The good public lands news coming out of Bingaman's office these days just doesn't stop. He put together a big lovely Public Land Omnibus Bill which passed handily, and includes protections for a zillion areas all over the country. I've been spending months plowing through the list, and adding them as recreation sites to my big public lands database. Before I finish these, what do I find? Along with Senator Tom Udall (remember: vote for the Udall nearest you!), he has introduced two bills that would protect about a dozen additional areas in New Mexico, including areas around Taos and Las Cruces. I've drawn the areas in to Googly Earth (as my 4 yo calls it) pretty roughly, but I hope enough to give you all an idea of what's being discussed.
On top of that, he is sponsoring a bill to give teeth (and funding) to the Public Lands Service Corps, making it more like the old CCC. The Public Lands Service Corps is up for a committee hearing next Thursday, and you all might drop the committee members a friendly note to let them know that funding a Public Lands Service Corps would be awesome. More on all these exciting developments below...
Here'e the story the way I learned it.
S. 1689 Organ Mountains-Desert Peaks Wilderness Act
I read about the proposed Organ Mountains-Desert Peaks Wilderness Act from the newspaper (we still have one of those). The article described the years of negotiations that have gone into this bill, which have been more or less resolved, thanks in part to replacing conservative Steve Pearce with Democrat Harry Teague, and thanks in part to working things out with local ranchers, motorized recreationists, mountain bikers, and others who were concerned about access and about losing recreational opportunities. Pictured is an overview map of the areas designated under this legislation, looking south toward Mexico (the solid yellow line is the border).
Unlike Pete Domenici's original vision of the bill, which protects only the tippy tall part of the Organ Mountains, this would protect a large swath of the base as well. To the west of the Rio Grande, the Desert Peaks National Conservation area would include the Robledo Mountain Wilderness, the Sierras de Uvas Wilderness, the Broad Canyon Wilderness, and a stretch in between that will be managed for multiple uses as a National Conservation area. There is another unit that would protect Dona Ana Peak. To the south, the proposed Potrillo Mountains Complex includes the Aden Lava Flow Wilderness, the Potrillo Mountains Wilderness, the Whitehorn Wilderness, and the Cinder Cone Wilderness.
The Robledo Mountains (pictured), named for the first Spaniard colonist to die in New Mexico, also include the newly-designated Prehistoric Trackways National Monument, an exceptional paleontological site.
Despite all the wilderness designations, the most trafficked areas (like the area between the Robledos and the Sierra de las Uvas, shown) will be protected as a multiple-use National Conservation Area (think the BLM version of a park), which will preserve existing renewable extractive uses (grazing and hunting), and promises to establish a travel management plan for mechanized and motorized use (ATVs, motorcycles, three-wheelers, 4X4s, mountain bikes). The bill does specify no new road building except for habitat conservation or safety.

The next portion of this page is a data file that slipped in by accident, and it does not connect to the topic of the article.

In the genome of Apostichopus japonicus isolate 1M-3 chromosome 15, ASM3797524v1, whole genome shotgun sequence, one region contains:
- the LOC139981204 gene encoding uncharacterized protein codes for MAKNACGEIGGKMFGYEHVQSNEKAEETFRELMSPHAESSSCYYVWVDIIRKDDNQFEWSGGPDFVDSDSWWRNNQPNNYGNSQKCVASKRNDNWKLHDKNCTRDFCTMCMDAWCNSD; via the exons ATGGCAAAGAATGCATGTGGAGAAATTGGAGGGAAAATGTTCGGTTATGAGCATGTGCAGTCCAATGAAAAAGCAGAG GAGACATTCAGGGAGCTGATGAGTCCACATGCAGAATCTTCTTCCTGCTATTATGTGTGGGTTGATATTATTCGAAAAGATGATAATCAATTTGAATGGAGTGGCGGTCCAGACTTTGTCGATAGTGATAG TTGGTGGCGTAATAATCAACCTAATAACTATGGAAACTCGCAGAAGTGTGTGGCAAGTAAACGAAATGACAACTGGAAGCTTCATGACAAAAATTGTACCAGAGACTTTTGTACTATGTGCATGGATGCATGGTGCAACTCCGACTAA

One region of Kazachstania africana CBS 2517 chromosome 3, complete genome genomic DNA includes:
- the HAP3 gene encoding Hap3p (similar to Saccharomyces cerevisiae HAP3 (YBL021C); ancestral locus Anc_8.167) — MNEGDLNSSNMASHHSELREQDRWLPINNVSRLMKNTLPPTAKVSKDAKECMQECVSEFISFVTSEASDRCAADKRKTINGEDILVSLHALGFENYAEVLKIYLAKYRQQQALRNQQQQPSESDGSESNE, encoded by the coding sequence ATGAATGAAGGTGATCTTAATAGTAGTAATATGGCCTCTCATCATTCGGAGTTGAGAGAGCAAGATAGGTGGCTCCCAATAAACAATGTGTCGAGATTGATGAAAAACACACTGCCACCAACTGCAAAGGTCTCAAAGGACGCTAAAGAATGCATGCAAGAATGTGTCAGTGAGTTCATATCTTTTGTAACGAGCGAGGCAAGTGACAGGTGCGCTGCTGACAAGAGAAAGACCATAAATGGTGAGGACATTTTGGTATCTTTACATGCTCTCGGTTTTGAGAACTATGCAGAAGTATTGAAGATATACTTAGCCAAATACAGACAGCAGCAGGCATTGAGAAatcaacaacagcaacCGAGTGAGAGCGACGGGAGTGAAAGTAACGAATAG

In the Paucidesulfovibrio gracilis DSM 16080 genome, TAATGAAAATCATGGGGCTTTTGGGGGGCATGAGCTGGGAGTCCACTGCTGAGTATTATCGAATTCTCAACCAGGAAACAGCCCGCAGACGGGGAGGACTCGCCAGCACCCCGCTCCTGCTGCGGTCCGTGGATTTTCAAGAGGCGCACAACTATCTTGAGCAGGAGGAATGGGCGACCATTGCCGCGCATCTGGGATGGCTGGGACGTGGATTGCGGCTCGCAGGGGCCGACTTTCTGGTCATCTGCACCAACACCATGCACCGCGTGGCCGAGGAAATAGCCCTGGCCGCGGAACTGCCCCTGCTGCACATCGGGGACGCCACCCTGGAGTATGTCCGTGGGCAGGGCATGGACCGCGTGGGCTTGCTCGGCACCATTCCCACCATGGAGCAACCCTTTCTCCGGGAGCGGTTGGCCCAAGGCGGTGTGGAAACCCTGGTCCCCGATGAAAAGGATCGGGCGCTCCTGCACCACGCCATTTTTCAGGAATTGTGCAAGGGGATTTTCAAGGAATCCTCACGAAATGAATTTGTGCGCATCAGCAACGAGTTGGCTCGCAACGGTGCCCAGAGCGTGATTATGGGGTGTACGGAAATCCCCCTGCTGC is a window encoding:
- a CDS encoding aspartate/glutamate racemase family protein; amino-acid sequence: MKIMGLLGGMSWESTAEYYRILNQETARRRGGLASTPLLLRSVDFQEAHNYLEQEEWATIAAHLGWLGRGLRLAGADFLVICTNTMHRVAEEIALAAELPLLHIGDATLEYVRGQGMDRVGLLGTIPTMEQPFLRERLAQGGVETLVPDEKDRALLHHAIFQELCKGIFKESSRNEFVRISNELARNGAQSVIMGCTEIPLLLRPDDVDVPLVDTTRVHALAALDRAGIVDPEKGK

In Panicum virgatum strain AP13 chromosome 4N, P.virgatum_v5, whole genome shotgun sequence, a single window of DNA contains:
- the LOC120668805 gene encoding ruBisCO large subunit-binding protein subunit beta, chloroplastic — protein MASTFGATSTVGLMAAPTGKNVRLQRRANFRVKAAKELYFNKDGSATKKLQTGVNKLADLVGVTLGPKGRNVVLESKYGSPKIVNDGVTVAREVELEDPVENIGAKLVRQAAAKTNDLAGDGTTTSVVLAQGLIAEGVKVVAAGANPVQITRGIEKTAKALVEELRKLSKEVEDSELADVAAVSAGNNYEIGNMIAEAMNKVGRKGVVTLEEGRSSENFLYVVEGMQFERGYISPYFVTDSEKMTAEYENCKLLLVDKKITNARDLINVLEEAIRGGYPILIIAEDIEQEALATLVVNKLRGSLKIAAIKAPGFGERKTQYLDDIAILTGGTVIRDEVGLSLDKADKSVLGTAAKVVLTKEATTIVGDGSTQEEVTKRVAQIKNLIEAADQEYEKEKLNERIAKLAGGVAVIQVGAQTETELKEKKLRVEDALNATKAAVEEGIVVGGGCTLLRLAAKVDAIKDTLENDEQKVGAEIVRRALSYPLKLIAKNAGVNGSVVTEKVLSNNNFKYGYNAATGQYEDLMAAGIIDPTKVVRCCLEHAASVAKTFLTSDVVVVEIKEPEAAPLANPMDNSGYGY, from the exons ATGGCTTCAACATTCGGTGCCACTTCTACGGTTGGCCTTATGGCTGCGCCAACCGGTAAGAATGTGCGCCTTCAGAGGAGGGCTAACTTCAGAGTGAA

We can only hope that the good folk of southern New Mexico take the hint that we want some stewardship though, and stop using these areas as their large appliance dumping grounds. True story: I have a lot of old monitors to dispose of (like 60 maybe) and a friend suggested I just take them out to BLM lands and shoot them with some high caliber rounds. Another true story: my cousin, back in his hunting and fishin and drinkin and drivin days used to build 300-foot walls of fire out on BLM lands in SW Wyoming for kicks on the weekends. Really, these places get no respect. The OHV use is in some ways, the least of it.
As you can see from the Googly Earth grab (sorry, I don't have time to hike up the justly-celebrated Dripping Springs and take a real picture today), while Las Cruces is merely a medium-sized city growing into a big city, the El Paso/ Juarez area (the green squigglies around the yellow border) is a big city growing into a megalopolis, which will overrun these lovely mountains without protection. Immigration, poverty, drug smuggling, and urban violence take their tolls on the urban/wildland interface. Just ask any ranger who has to deal with dumped corpses, drug caches, heaps of trash (literally heaps of water bottles), armed people, fearful people, people driving like bats out of hell over fragile landscapes, etc. Or ask a camper (like me) who has been rousted from her tent by las migres and by people (immigrants? smugglers?) tearassing past in the middle of the night. I haven't been camping down there since the war has been heating up, but I'm sure it's hard to find solitude and quiet very many places. So that's good, and hopefully everyone is happy enough with this bill to let it go through.